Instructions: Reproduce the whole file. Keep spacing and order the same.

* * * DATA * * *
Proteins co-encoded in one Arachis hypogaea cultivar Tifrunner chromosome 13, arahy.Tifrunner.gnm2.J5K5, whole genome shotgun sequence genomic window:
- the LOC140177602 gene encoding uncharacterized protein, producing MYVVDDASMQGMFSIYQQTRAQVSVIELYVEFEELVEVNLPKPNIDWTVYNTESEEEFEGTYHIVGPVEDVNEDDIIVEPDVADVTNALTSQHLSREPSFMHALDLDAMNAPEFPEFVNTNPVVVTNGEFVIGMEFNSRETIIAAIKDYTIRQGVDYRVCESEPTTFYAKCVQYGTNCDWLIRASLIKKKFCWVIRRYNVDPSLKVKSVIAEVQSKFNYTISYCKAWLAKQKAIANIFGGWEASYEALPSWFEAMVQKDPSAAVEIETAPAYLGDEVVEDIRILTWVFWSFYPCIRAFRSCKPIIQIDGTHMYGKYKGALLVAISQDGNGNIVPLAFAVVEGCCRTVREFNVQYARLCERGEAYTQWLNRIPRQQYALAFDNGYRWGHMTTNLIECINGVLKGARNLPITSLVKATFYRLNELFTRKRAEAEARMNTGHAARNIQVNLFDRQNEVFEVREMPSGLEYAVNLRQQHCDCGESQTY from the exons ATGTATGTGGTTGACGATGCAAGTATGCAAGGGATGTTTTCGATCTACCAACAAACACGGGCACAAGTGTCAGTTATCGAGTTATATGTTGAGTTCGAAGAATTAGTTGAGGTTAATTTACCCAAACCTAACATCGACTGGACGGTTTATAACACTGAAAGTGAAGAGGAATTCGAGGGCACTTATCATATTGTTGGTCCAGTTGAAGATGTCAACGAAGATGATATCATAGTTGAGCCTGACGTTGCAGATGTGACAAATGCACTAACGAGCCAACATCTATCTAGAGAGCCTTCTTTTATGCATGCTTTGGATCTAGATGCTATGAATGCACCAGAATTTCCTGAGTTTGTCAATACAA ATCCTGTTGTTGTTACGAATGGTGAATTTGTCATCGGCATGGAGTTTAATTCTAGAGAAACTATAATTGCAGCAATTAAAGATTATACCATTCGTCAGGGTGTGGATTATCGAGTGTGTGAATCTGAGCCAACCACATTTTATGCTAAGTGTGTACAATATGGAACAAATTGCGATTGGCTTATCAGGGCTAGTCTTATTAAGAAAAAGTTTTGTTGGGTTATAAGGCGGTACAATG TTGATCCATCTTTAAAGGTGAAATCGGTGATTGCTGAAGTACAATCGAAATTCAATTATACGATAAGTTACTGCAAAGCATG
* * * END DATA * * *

Proteins co-encoded in one Arachis hypogaea cultivar Tifrunner chromosome 13, arahy.Tifrunner.gnm2.J5K5, whole genome shotgun sequence genomic window:
- the LOC140177602 gene encoding uncharacterized protein, producing MYVVDDASMQGMFSIYQQTRAQVSVIELYVEFEELVEVNLPKPNIDWTVYNTESEEEFEGTYHIVGPVEDVNEDDIIVEPDVADVTNALTSQHLSREPSFMHALDLDAMNAPEFPEFVNTNPVVVTNGEFVIGMEFNSRETIIAAIKDYTIRQGVDYRVCESEPTTFYAKCVQYGTNCDWLIRASLIKKKFCWVIRRYNVDPSLKVKSVIAEVQSKFNYTISYCKAWLAKQKAIANIFGGWEASYEALPSWFEAMVQKDPSAAVEIETAPAYLGDEVVEDIRILTWVFWSFYPCIRAFRSCKPIIQIDGTHMYGKYKGALLVAISQDGNGNIVPLAFAVVEGCCRTVREFNVQYARLCERGEAYTQWLNRIPRQQYALAFDNGYRWGHMTTNLIECINGVLKGARNLPITSLVKATFYRLNELFTRKRAEAEARMNTGHAARNIQVNLFDRQNEVFEVREMPSGLEYAVNLRQQHCDCGESQTY from the exons ATGTATGTGGTTGACGATGCAAGTATGCAAGGGATGTTTTCGATCTACCAACAAACACGGGCACAAGTGTCAGTTATCGAGTTATATGTTGAGTTCGAAGAATTAGTTGAGGTTAATTTACCCAAACCTAACATCGACTGGACGGTTTATAACACTGAAAGTGAAGAGGAATTCGAGGGCACTTATCATATTGTTGGTCCAGTTGAAGATGTCAACGAAGATGATATCATAGTTGAGCCTGACGTTGCAGATGTGACAAATGCACTAACGAGCCAACATCTATCTAGAGAGCCTTCTTTTATGCATGCTTTGGATCTAGATGCTATGAATGCACCAGAATTTCCTGAGTTTGTCAATACAA ATCCTGTTGTTGTTACGAATGGTGAATTTGTCATCGGCATGGAGTTTAATTCTAGAGAAACTATAATTGCAGCAATTAAAGATTATACCATTCGTCAGGGTGTGGATTATCGAGTGTGTGAATCTGAGCCAACCACATTTTATGCTAAGTGTGTACAATATGGAACAAATTGCGATTGGCTTATCAGGGCTAGTCTTATTAAGAAAAAGTTTTGTTGGGTTATAAGGCGGTACAATG TTGATCCATCTTTAAAGGTGAAATCGGTGATTGCTGAAGTACAATCGAAATTCAATTATACGATAAGTTACTGCAAAGCATG